Which means I put him down in amongst his toys and then spent the next 10-15 minutes looking for split seconds where I could shove the foodstuff in his mouth. This isn’t a competitive sport, but given the fact it mixes elements of parkour, Pilates, gymnastics and the board game Twister it possibly should be. This morning’s match saw the runner (aka my son) use a variety of tricks including scrambling along the sofa, lying face down on the ground and driving his toy car into the chaser’s head, legs and sternum. And the chaser (me) achieve the world class score of 12/14 – that’s 12 spoons out of 14 in the mouth and fully ingested. The other two, if you care, were splattered over my son’s cheeks and nose (and subsequently the sofa).
Job done, it was now 7.50am (yes, just 7.50am), which meant it was shower time. Bubby loves showers. That’s not sarcasm, but there is a but. He loves showers, but he does not love a) baby shampoo/shower gel, b) keeping the water in the confines of the shower, c) getting told off for spraying the water outside of the confines of the shower, d) getting out of the shower. So how did it go? Well, if I am honest, this morning’s battle was fairly timid, with only two half-hearted anti-shampoo screams and a brief bout of foot stamping.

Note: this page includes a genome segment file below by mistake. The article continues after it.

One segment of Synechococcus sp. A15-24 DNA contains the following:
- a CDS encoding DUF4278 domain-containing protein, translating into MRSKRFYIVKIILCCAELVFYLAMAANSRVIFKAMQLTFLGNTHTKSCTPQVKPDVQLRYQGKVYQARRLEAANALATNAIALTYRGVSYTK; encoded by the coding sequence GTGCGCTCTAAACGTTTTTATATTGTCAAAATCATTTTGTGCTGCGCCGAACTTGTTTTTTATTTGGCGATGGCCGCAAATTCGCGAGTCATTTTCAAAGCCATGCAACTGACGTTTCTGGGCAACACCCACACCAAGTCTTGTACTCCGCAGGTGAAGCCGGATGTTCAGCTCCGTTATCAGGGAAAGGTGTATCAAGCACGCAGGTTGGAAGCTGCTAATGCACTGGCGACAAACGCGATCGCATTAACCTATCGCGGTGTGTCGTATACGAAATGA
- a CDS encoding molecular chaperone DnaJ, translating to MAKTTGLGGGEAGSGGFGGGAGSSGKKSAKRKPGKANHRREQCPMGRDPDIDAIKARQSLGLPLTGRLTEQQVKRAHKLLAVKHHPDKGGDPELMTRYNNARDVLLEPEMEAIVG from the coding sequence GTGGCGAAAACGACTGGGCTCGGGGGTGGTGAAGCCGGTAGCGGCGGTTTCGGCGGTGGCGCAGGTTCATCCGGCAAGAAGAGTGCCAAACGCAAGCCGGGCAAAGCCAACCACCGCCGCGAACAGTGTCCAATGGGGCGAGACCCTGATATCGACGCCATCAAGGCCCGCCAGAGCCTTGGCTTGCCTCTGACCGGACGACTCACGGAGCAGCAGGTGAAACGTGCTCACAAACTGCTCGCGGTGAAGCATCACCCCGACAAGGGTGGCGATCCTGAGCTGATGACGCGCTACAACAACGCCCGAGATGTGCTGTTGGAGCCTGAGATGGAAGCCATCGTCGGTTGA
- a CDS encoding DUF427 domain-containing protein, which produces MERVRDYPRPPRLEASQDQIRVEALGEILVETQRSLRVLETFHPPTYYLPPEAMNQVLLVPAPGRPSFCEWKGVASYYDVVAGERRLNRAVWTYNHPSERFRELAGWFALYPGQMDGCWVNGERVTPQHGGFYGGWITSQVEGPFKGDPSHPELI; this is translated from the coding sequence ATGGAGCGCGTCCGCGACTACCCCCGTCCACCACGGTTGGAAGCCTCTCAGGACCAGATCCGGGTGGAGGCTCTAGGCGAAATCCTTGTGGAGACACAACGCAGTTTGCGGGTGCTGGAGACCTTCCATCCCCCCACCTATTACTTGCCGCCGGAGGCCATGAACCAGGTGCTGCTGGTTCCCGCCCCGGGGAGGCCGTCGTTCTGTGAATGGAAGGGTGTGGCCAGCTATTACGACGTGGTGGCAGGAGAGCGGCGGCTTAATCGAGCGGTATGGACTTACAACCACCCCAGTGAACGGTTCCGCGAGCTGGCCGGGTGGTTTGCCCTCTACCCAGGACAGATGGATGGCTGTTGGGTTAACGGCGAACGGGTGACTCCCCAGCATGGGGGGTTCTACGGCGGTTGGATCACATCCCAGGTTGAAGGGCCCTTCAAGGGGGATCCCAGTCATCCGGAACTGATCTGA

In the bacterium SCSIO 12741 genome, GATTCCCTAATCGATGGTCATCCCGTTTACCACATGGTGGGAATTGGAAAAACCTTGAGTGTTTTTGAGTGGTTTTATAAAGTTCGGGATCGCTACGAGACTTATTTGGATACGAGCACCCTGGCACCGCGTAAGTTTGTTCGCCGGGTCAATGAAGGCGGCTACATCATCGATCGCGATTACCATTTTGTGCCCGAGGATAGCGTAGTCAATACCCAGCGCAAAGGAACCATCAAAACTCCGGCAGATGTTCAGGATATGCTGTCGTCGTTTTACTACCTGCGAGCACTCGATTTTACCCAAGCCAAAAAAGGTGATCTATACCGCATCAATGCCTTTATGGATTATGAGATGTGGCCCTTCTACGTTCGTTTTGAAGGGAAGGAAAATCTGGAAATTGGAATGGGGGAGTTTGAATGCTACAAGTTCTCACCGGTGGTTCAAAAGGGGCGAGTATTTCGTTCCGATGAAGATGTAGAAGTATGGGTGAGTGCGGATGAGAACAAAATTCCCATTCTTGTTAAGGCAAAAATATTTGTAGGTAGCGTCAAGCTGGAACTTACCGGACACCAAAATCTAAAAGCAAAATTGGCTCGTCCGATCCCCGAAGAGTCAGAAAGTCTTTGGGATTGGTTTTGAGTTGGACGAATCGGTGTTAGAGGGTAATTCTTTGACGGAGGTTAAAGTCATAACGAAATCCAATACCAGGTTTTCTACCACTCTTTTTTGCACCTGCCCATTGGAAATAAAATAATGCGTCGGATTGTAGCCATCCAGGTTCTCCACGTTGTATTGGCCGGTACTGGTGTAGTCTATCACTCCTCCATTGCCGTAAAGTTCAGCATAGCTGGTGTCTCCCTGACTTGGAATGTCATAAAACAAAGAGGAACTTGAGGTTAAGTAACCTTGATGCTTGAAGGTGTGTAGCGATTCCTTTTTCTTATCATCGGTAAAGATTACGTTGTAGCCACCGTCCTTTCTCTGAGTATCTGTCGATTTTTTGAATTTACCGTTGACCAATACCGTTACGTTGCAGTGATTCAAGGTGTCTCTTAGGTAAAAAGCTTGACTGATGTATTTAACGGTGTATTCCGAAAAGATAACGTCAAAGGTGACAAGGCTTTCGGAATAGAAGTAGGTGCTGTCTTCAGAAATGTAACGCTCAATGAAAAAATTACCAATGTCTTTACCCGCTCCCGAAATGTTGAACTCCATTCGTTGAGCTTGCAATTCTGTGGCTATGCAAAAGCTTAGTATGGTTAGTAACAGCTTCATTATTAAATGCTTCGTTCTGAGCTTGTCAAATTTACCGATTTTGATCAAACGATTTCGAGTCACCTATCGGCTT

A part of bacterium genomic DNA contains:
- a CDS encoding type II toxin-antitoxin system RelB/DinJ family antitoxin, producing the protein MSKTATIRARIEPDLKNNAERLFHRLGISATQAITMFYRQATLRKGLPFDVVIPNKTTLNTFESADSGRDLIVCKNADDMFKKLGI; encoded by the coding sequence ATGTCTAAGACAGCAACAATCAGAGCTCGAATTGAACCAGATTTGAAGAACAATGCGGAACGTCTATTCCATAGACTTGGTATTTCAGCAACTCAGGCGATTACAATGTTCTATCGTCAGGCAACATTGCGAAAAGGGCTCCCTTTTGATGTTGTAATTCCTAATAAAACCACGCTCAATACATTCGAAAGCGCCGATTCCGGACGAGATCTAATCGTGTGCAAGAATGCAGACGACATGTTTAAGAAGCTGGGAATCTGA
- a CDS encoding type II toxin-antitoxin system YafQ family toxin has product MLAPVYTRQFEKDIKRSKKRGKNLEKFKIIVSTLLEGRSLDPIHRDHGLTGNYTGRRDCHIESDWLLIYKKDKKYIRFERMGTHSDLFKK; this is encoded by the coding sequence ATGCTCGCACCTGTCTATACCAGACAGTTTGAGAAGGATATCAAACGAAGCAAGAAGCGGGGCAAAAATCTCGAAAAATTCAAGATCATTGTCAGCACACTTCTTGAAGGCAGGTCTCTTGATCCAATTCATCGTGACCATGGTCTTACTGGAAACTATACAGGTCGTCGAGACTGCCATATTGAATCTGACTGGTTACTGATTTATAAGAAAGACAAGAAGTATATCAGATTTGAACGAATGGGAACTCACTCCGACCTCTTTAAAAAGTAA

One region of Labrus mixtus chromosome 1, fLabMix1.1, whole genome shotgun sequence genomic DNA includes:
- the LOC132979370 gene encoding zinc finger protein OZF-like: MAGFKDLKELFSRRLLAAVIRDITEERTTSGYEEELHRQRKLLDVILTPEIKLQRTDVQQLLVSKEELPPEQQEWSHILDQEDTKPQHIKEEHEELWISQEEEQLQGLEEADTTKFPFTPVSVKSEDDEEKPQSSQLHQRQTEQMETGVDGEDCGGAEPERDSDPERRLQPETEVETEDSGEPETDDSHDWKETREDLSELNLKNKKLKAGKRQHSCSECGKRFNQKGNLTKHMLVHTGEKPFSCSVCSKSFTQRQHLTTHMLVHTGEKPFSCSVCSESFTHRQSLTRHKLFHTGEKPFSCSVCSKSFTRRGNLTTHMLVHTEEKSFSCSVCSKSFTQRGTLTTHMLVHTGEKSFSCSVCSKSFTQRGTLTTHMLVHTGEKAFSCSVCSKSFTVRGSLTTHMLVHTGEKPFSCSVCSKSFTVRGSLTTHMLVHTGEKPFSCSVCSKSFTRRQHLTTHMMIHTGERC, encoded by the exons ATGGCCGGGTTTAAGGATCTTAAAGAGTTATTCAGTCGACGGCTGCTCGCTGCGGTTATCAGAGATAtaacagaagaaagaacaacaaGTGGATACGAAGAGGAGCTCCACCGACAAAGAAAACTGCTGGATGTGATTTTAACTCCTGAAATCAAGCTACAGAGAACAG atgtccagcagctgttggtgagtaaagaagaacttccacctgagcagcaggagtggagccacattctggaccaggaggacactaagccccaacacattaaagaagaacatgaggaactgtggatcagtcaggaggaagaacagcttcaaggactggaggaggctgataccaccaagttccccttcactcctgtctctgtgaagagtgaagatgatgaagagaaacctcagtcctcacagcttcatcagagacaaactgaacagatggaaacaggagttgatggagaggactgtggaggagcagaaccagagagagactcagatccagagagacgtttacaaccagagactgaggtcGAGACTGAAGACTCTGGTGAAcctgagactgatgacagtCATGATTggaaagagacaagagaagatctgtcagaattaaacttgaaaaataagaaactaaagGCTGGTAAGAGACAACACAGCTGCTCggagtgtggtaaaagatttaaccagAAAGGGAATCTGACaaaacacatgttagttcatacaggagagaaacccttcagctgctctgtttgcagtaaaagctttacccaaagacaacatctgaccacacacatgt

Next, we had to get him dressed, while simultaneously packing his nursery bag. It was at this point we spotted Cuddles. Cuddles is the nursery’s teddy bear. He was presented to them by a former pupil, and, in a bid to share the love around, is given to a different family each weekend. Said family then has to take pictures of the bear and use them to illustrate a written report of Cuddles’ weekend. Pleasingly, we’d managed to take three shots of our son semi-close to the bear (he seems to hate it and kept throwing it away). Less pleasingly, we hadn’t written up the report.
Weekend with Cuddles
Thus I was dispatched to my laptop to write an extremely quick review of our weekend. Mission complete, I printed it off, stuck it in the special ‘Adventures of Cuddles’ book, grabbed bubby’s lunch and then headed for the front door where my wife was strapping an agitated young man into his pram. His mood quickly improved when we got outside, but predictably descended again when we approached the nursery’s front door.
He’s been going there five months and loves it, but still insists on bursting into tears every time we drop him off. Emotional gauntlet run, there was just time to say goodbye to my wife before rushing to get the train to work. I made it with two minutes to spare, sat down and relaxed. Not really. I did make the train, but I didn’t get a seat. Instead, I leaned on the luggage rack, closed my eyes and transported myself to an alternative universe where I’d done my teeth and hair, trimmed my beard, found some unstained clothes to wear and slept in until 8am. I call it the Land Before Kids and if I concentrate hard enough I can just about remember it.